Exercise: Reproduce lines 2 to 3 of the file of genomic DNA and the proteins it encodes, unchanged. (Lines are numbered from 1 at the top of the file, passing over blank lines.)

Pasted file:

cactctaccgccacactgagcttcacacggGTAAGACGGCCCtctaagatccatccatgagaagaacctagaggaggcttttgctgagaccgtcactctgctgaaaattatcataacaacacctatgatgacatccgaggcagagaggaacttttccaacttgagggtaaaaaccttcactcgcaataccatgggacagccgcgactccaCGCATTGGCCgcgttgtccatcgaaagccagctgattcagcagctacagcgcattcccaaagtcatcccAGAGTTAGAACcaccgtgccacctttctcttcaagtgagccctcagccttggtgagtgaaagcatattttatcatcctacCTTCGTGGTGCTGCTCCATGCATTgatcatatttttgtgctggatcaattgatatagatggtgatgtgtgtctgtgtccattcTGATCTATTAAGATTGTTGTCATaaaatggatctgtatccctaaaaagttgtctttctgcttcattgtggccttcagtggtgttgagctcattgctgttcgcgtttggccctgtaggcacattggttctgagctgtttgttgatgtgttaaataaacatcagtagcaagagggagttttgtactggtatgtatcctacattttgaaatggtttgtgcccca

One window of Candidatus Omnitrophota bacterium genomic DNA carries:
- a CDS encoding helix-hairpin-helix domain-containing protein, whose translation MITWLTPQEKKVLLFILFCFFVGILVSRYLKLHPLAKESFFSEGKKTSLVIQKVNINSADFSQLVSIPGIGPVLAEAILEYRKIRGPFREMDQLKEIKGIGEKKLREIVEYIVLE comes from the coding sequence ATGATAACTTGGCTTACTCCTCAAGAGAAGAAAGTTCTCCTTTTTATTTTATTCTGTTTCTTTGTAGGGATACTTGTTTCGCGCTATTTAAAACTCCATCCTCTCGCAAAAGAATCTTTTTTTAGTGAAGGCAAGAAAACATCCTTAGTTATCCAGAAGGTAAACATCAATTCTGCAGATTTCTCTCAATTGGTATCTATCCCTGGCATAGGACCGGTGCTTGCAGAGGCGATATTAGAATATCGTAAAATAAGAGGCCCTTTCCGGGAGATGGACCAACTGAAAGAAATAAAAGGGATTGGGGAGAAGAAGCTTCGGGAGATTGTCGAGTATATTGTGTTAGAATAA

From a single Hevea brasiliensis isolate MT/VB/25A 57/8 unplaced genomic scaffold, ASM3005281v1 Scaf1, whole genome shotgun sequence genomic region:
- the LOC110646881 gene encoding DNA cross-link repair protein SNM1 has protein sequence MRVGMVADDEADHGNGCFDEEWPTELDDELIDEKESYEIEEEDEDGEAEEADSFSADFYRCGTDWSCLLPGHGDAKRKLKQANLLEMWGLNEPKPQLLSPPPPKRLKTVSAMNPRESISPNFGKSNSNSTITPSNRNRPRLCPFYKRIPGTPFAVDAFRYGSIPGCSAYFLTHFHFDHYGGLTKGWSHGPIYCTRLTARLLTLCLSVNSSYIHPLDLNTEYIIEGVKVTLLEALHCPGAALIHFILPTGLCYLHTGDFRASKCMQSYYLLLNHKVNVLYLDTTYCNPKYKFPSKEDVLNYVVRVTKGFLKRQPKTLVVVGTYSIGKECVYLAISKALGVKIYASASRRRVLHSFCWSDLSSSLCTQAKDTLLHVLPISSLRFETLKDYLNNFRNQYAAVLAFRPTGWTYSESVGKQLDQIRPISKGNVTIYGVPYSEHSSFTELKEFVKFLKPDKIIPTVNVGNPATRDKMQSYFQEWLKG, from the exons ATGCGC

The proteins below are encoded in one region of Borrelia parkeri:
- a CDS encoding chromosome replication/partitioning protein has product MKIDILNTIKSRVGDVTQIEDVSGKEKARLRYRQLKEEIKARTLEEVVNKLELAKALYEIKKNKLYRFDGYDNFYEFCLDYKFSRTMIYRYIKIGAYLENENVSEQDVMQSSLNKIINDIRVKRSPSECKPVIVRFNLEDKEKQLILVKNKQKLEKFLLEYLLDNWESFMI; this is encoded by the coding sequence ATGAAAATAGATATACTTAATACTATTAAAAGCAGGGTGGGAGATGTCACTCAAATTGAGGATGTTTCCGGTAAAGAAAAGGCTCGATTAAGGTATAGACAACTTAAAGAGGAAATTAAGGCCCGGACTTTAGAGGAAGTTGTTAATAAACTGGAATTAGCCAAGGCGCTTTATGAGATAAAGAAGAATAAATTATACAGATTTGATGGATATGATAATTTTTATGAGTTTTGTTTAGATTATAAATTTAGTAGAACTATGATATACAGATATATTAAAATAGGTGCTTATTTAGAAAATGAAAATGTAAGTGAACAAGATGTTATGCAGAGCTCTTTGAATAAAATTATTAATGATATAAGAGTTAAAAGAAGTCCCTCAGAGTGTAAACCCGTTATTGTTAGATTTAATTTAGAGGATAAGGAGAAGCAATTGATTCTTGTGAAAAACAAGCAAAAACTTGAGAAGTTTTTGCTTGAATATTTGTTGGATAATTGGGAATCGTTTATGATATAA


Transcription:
One window of Candidatus Omnitrophota bacterium genomic DNA carries:
- a CDS encoding helix-hairpin-helix domain-containing protein, whose translation MITWLTPQEKKVLLFILFCFFVGILVSRYLKLHPLAKESFFSEGKKTSLVIQKVNINSADFSQLVSIPGIGPVLAEAILEYRKIRGPFREMDQLKEIKGIGEKKLREIVEYIVLE comes from the coding sequence ATGATAACTTGGCTTACTCCTCAAGAGAAGAAAGTTCTCCTTTTTATTTTATTCTGTTTCTTTGTAGGGATACTTGTTTCGCGCTATTTAAAACTCCATCCTCTCGCAAAAGAATCTTTTTTTAGTGAAGGCAAGAAAACATCCTTAGTTATCCAGAAGGTAAACATCAATTCTGCAGATTTCTCTCAATTGGTATCTATCCCTGGCATAGGACCGGTGCTTGCAGAGGCGATATTAGAATATCGTAAAATAAGAGGCCCTTTCCGGGAGATGGACCAACTGAAAGAAATAAAAGGGATTGGGGAGAAGAAGCTTCGGGAGATTGTCGAGTATATTGTGTTAGAATAA